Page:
What's your digital marketing score? A new tool will tell you
SphereBuilder, a new platform for agents and brokers, evaluates the effectiveness of online marketing — a critical tool for lead generation.
- Social media continues to be an important way for real estate agents to connect with potential clients, but it can be hard to measure results.
- The newly launched SphereBuilder platform scores agents’ efforts and recommends ways to improve.
- Social media can help agents gain market share in a down market with fewer sales to go around.
Being active on social media — whether it's posting a funny video or sharing local housing market data — can give real estate agents an edge when competing for that next client.
Measuring the impact of agents' digital marketing efforts is what a new software product called SphereBuilder is trying to accomplish. The platform, which was launched in the Denver and Huntsville, Alabama, markets on March 20, will give agents insights into their digital marketing performance and provide recommendations on how to improve, said Russ Cofano, CEO of Collabra Technology. (Note: Cofano also writes occasional guest columns for Real Estate News.)
Cofano said SphereBuilder solves an unmet need in the industry. While real estate agents are busy trying to establish themselves digitally, many are not being effective.
That's because agents are often knowledgeable about buying and selling real estate — but less savvy about marketing themselves. "We look at this idea of building a digital sphere of influence as a marketing activity as opposed to a sales activity," Cofano said. "By being better marketers, it will facilitate more robust sales."
Social media a valuable tool when used well
A 2022 technology report from the National Association of Realtors backs up that assertion. Brokers and agents surveyed in the report said that social media was the number one technology tool for providing quality leads in the past year.
According to the report, 89% of respondents use Facebook for their real estate business, 59% use Instagram, 53% use LinkedIn and 26% use YouTube. Nearly 6 in 10 surveyed said that agents are expected to have some presence on social media.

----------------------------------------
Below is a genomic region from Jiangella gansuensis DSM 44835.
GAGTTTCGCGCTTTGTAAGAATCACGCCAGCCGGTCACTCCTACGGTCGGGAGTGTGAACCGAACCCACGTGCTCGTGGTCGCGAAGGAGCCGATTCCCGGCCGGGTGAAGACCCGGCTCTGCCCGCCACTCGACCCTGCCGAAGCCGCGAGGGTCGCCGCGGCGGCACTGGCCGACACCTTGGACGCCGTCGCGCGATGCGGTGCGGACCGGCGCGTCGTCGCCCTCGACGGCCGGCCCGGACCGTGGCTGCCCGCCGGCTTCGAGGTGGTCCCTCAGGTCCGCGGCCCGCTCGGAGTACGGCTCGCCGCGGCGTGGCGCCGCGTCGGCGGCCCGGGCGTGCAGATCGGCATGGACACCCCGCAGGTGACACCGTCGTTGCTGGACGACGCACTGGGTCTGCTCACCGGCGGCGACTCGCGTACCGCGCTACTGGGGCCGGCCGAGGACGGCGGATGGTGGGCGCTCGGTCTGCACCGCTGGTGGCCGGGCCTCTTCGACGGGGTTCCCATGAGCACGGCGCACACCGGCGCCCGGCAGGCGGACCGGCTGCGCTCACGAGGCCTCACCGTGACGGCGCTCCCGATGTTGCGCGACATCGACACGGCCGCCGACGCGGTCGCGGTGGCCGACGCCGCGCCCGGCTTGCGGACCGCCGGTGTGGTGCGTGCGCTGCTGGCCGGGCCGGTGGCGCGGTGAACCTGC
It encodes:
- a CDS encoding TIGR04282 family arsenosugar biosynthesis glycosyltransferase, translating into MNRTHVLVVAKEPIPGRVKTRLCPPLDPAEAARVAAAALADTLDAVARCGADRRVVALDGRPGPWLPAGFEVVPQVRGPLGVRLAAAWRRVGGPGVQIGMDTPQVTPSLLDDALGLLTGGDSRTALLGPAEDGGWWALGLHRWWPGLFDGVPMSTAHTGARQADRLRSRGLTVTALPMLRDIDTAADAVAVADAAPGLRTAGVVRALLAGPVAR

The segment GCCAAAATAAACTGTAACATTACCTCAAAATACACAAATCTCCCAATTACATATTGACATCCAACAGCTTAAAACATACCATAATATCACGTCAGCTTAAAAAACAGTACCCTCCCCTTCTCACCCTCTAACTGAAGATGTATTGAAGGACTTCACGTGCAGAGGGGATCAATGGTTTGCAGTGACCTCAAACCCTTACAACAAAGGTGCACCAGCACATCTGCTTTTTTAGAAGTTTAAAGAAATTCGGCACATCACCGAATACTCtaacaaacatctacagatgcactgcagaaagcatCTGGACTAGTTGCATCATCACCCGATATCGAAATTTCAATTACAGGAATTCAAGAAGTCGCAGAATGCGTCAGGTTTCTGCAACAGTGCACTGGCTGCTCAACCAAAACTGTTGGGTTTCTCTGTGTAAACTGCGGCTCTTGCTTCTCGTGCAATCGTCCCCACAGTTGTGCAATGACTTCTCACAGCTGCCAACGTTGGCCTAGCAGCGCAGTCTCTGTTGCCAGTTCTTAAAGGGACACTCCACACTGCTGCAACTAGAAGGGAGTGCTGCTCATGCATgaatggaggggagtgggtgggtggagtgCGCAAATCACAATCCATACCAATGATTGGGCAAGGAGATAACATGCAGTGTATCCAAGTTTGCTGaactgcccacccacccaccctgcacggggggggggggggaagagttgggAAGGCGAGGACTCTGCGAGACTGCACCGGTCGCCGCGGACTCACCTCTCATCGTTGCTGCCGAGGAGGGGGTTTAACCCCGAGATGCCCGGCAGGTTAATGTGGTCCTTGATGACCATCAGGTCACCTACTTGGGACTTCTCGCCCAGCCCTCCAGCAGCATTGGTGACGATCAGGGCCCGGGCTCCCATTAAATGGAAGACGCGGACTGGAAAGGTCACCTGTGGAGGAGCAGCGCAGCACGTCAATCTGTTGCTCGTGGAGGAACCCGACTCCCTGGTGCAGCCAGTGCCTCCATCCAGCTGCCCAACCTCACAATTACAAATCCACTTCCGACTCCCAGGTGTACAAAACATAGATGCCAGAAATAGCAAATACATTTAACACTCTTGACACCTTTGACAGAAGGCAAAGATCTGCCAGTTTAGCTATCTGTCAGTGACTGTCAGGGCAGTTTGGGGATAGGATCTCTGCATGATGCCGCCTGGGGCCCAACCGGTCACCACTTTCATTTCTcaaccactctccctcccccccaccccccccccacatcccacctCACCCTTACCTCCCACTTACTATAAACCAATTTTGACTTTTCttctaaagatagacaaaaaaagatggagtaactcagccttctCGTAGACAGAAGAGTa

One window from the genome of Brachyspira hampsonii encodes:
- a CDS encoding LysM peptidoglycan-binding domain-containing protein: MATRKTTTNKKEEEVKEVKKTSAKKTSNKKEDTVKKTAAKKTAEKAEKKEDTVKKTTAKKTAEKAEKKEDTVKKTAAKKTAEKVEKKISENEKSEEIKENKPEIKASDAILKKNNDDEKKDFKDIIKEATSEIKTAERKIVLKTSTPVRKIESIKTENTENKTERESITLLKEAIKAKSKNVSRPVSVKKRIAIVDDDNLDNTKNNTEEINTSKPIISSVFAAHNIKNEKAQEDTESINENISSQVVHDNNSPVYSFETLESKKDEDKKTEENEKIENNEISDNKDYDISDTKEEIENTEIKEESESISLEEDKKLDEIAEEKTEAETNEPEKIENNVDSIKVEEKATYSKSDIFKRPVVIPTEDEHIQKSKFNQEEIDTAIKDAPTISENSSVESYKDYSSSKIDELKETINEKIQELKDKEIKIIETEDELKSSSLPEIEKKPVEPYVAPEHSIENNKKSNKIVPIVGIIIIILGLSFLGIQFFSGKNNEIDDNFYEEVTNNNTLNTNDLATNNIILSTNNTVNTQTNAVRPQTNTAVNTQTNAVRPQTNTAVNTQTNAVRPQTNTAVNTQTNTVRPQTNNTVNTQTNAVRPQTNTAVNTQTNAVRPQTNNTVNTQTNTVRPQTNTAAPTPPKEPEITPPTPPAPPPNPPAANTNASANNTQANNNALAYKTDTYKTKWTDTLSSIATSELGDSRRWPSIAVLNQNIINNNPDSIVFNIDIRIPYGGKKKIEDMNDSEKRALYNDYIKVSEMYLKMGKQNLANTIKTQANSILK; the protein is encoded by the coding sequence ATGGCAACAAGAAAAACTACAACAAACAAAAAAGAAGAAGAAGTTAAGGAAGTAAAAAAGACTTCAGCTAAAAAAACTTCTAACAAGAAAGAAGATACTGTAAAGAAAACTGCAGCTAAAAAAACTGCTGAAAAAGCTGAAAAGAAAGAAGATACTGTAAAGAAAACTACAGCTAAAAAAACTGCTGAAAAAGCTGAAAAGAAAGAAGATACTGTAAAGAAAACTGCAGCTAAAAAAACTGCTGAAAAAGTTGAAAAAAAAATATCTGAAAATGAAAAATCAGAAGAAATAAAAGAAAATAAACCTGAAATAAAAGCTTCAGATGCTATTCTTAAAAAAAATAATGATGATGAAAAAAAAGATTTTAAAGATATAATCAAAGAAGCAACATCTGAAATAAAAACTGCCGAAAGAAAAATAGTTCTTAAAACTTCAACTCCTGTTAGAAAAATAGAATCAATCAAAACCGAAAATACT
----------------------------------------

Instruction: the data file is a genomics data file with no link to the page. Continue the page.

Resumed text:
But many agents haven't gotten the hang of it, Cofano said, and that can cause their efforts to backfire. Consumers who are looking for an agent will often start their search online, and when they see an agent who hasn't posted for months, for example, they may look elsewhere.
"Your expertise, how you come across, all those things start building a relationship," Cofano said.
Patterned after the consumer application Credit Karma, SphereBuilder will review an agent's online presence and create a SphereIndex Score. The score is compared to benchmarks of top producers in the local area, and agents can see advice on how to improve their score.
Marketing smarts critical to making it through the downturn
A down market is a crucial time for agents to make sure they are on top of their social media game, said Cofano. Faced with fewer sales opportunities, many agents are expected to leave the industry, giving the ones who stay an opportunity to increase their market share.
In an industry paper, Collabra noted that the number of agents in the U.S. rose from around one million in 2012 to 1.6 million in 2022 — and that larger pool of agents is now chasing fewer potential sales. Agent numbers are expected to drop in 2023 as sales remain sluggish.
"The smart ones will position themselves to be the first one to get the phone call when the market starts back to a more robust framework," Cofano said.